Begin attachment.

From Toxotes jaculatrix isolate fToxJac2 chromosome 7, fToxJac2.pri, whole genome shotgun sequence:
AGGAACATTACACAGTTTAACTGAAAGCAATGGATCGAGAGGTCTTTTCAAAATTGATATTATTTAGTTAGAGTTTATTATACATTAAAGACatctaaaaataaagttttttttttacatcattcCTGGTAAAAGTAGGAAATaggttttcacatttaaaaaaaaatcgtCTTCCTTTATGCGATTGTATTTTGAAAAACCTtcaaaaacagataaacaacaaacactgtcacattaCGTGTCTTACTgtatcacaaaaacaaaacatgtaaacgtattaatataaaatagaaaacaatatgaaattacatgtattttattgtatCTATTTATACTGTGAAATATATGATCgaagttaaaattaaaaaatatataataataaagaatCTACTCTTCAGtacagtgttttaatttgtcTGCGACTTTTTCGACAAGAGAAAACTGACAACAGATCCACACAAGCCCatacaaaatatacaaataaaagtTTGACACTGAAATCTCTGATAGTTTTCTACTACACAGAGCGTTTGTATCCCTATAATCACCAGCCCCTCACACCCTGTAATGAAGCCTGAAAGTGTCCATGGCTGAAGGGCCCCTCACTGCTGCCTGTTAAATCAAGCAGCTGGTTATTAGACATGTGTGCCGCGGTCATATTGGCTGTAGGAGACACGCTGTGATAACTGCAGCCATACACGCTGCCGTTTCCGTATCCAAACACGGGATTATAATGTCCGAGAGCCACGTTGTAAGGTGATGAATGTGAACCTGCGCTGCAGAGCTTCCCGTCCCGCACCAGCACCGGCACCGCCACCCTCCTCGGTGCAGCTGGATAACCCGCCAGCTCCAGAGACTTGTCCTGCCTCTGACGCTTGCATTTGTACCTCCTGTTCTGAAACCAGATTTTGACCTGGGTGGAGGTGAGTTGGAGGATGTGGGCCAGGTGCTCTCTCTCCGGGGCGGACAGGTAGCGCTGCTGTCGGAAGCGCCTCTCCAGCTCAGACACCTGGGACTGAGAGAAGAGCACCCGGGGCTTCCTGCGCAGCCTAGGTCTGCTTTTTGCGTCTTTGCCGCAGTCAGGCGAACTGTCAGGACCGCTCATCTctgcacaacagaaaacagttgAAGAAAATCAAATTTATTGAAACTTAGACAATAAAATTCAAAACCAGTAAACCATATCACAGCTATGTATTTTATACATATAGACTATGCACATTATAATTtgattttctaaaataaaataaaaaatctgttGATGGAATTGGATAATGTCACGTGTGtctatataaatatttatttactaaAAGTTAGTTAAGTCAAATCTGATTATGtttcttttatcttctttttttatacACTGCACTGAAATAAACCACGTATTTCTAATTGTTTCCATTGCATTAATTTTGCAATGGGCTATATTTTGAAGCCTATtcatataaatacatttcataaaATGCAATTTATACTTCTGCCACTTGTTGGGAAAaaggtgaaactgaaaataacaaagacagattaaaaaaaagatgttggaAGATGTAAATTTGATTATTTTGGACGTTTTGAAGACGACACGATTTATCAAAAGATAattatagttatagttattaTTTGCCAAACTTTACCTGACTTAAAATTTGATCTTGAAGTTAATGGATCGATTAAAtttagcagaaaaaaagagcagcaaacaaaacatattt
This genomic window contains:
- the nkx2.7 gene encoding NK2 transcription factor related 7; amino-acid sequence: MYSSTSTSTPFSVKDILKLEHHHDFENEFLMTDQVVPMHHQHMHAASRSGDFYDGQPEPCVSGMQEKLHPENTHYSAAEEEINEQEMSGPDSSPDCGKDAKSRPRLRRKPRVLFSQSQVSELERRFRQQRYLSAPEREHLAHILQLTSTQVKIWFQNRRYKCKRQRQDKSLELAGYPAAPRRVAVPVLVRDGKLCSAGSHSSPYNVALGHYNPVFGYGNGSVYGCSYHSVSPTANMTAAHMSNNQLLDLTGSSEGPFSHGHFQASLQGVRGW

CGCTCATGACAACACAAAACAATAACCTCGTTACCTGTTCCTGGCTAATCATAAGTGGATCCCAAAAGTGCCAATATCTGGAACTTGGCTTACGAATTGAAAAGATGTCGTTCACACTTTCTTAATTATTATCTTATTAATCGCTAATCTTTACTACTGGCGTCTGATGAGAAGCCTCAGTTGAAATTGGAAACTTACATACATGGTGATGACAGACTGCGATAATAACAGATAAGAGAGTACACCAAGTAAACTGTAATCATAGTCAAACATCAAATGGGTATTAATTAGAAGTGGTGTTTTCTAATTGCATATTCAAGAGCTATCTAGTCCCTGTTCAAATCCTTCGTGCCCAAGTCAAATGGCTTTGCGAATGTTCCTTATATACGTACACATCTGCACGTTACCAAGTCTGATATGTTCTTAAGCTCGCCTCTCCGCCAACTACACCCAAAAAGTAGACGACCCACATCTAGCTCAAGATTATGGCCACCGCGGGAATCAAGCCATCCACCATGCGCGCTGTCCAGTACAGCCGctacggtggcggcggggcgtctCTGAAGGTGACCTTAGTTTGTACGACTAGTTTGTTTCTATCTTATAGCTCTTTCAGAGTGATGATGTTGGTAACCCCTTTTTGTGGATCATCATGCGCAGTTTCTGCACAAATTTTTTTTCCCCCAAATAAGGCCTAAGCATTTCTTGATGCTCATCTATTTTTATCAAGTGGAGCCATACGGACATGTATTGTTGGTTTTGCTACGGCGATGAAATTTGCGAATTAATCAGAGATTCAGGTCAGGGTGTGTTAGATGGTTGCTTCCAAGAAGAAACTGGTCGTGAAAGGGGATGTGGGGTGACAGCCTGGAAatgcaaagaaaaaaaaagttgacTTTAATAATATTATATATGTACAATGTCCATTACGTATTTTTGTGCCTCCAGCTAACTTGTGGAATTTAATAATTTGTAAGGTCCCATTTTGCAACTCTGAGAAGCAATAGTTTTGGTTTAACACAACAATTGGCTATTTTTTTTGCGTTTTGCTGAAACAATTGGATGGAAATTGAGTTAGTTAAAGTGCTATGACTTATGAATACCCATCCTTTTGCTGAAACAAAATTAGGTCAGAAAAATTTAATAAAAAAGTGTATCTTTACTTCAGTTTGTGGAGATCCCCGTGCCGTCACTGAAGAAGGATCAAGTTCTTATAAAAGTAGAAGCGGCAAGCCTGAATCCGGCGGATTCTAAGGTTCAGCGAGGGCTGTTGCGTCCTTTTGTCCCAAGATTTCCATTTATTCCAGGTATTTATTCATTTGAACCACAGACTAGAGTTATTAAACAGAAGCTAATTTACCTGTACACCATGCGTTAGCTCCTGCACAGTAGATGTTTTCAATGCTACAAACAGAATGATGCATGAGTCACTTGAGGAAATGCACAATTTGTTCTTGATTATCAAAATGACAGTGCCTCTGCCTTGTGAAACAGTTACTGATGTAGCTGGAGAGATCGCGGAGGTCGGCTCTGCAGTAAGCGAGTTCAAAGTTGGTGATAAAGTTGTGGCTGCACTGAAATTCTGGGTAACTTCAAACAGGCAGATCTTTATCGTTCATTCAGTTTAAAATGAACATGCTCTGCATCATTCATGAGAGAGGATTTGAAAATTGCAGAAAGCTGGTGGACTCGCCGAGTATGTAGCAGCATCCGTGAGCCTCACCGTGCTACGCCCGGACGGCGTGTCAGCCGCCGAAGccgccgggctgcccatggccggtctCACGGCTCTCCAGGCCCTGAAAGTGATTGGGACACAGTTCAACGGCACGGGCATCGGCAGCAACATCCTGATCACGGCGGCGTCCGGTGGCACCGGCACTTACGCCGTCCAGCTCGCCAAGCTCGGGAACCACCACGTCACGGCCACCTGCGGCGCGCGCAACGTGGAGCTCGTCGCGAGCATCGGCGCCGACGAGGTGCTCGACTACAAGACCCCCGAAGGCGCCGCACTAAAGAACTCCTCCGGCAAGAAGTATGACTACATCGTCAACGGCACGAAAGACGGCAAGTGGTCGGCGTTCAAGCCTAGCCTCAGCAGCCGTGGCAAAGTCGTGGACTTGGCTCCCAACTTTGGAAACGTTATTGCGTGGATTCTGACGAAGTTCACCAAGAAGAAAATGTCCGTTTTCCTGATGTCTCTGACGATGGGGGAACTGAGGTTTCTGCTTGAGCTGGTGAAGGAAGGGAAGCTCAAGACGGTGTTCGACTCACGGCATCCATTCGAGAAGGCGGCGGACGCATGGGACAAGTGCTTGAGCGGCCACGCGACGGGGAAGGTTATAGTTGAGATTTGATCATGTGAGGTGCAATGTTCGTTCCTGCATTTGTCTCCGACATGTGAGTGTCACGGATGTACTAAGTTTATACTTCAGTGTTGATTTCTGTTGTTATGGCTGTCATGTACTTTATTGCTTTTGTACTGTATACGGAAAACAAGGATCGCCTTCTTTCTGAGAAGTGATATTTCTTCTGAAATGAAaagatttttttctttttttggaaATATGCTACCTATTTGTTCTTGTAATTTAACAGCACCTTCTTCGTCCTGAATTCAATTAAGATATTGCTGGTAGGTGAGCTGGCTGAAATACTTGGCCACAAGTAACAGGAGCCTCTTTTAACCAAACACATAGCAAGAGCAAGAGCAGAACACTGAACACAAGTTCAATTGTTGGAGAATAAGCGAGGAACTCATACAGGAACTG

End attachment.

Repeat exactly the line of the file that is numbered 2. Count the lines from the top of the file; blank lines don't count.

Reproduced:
AGGAACATTACACAGTTTAACTGAAAGCAATGGATCGAGAGGTCTTTTCAAAATTGATATTATTTAGTTAGAGTTTATTATACATTAAAGACatctaaaaataaagttttttttttacatcattcCTGGTAAAAGTAGGAAATaggttttcacatttaaaaaaaaatcgtCTTCCTTTATGCGATTGTATTTTGAAAAACCTtcaaaaacagataaacaacaaacactgtcacattaCGTGTCTTACTgtatcacaaaaacaaaacatgtaaacgtattaatataaaatagaaaacaatatgaaattacatgtattttattgtatCTATTTATACTGTGAAATATATGATCgaagttaaaattaaaaaatatataataataaagaatCTACTCTTCAGtacagtgttttaatttgtcTGCGACTTTTTCGACAAGAGAAAACTGACAACAGATCCACACAAGCCCatacaaaatatacaaataaaagtTTGACACTGAAATCTCTGATAGTTTTCTACTACACAGAGCGTTTGTATCCCTATAATCACCAGCCCCTCACACCCTGTAATGAAGCCTGAAAGTGTCCATGGCTGAAGGGCCCCTCACTGCTGCCTGTTAAATCAAGCAGCTGGTTATTAGACATGTGTGCCGCGGTCATATTGGCTGTAGGAGACACGCTGTGATAACTGCAGCCATACACGCTGCCGTTTCCGTATCCAAACACGGGATTATAATGTCCGAGAGCCACGTTGTAAGGTGATGAATGTGAACCTGCGCTGCAGAGCTTCCCGTCCCGCACCAGCACCGGCACCGCCACCCTCCTCGGTGCAGCTGGATAACCCGCCAGCTCCAGAGACTTGTCCTGCCTCTGACGCTTGCATTTGTACCTCCTGTTCTGAAACCAGATTTTGACCTGGGTGGAGGTGAGTTGGAGGATGTGGGCCAGGTGCTCTCTCTCCGGGGCGGACAGGTAGCGCTGCTGTCGGAAGCGCCTCTCCAGCTCAGACACCTGGGACTGAGAGAAGAGCACCCGGGGCTTCCTGCGCAGCCTAGGTCTGCTTTTTGCGTCTTTGCCGCAGTCAGGCGAACTGTCAGGACCGCTCATCTctgcacaacagaaaacagttgAAGAAAATCAAATTTATTGAAACTTAGACAATAAAATTCAAAACCAGTAAACCATATCACAGCTATGTATTTTATACATATAGACTATGCACATTATAATTtgattttctaaaataaaataaaaaatctgttGATGGAATTGGATAATGTCACGTGTGtctatataaatatttatttactaaAAGTTAGTTAAGTCAAATCTGATTATGtttcttttatcttctttttttatacACTGCACTGAAATAAACCACGTATTTCTAATTGTTTCCATTGCATTAATTTTGCAATGGGCTATATTTTGAAGCCTATtcatataaatacatttcataaaATGCAATTTATACTTCTGCCACTTGTTGGGAAAaaggtgaaactgaaaataacaaagacagattaaaaaaaagatgttggaAGATGTAAATTTGATTATTTTGGACGTTTTGAAGACGACACGATTTATCAAAAGATAattatagttatagttattaTTTGCCAAACTTTACCTGACTTAAAATTTGATCTTGAAGTTAATGGATCGATTAAAtttagcagaaaaaaagagcagcaaacaaaacatattt